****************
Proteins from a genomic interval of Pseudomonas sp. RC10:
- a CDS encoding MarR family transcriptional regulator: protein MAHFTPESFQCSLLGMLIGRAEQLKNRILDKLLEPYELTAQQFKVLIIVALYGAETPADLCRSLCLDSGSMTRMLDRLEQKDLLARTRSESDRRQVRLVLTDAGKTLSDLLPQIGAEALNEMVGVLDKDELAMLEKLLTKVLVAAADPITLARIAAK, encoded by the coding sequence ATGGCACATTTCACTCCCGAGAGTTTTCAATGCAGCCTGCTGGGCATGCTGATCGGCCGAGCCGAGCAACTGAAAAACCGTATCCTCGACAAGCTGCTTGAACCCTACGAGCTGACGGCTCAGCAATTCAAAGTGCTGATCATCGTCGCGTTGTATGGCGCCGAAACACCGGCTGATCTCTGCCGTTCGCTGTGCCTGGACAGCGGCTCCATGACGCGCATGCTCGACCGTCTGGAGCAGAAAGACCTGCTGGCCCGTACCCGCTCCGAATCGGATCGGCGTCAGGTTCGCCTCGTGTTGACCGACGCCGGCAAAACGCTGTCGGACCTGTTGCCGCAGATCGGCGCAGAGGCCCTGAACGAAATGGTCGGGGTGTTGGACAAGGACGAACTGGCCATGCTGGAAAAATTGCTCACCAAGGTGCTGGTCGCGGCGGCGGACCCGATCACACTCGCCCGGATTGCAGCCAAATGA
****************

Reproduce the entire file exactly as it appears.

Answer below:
Proteins from a genomic interval of Pseudomonas sp. RC10:
- a CDS encoding MarR family transcriptional regulator: protein MAHFTPESFQCSLLGMLIGRAEQLKNRILDKLLEPYELTAQQFKVLIIVALYGAETPADLCRSLCLDSGSMTRMLDRLEQKDLLARTRSESDRRQVRLVLTDAGKTLSDLLPQIGAEALNEMVGVLDKDELAMLEKLLTKVLVAAADPITLARIAAK, encoded by the coding sequence ATGGCACATTTCACTCCCGAGAGTTTTCAATGCAGCCTGCTGGGCATGCTGATCGGCCGAGCCGAGCAACTGAAAAACCGTATCCTCGACAAGCTGCTTGAACCCTACGAGCTGACGGCTCAGCAATTCAAAGTGCTGATCATCGTCGCGTTGTATGGCGCCGAAACACCGGCTGATCTCTGCCGTTCGCTGTGCCTGGACAGCGGCTCCATGACGCGCATGCTCGACCGTCTGGAGCAGAAAGACCTGCTGGCCCGTACCCGCTCCGAATCGGATCGGCGTCAGGTTCGCCTCGTGTTGACCGACGCCGGCAAAACGCTGTCGGACCTGTTGCCGCAGATCGGCGCAGAGGCCCTGAACGAAATGGTCGGGGTGTTGGACAAGGACGAACTGGCCATGCTGGAAAAATTGCTCACCAAGGTGCTGGTCGCGGCGGCGGACCCGATCACACTCGCCCGGATTGCAGCCAAATGA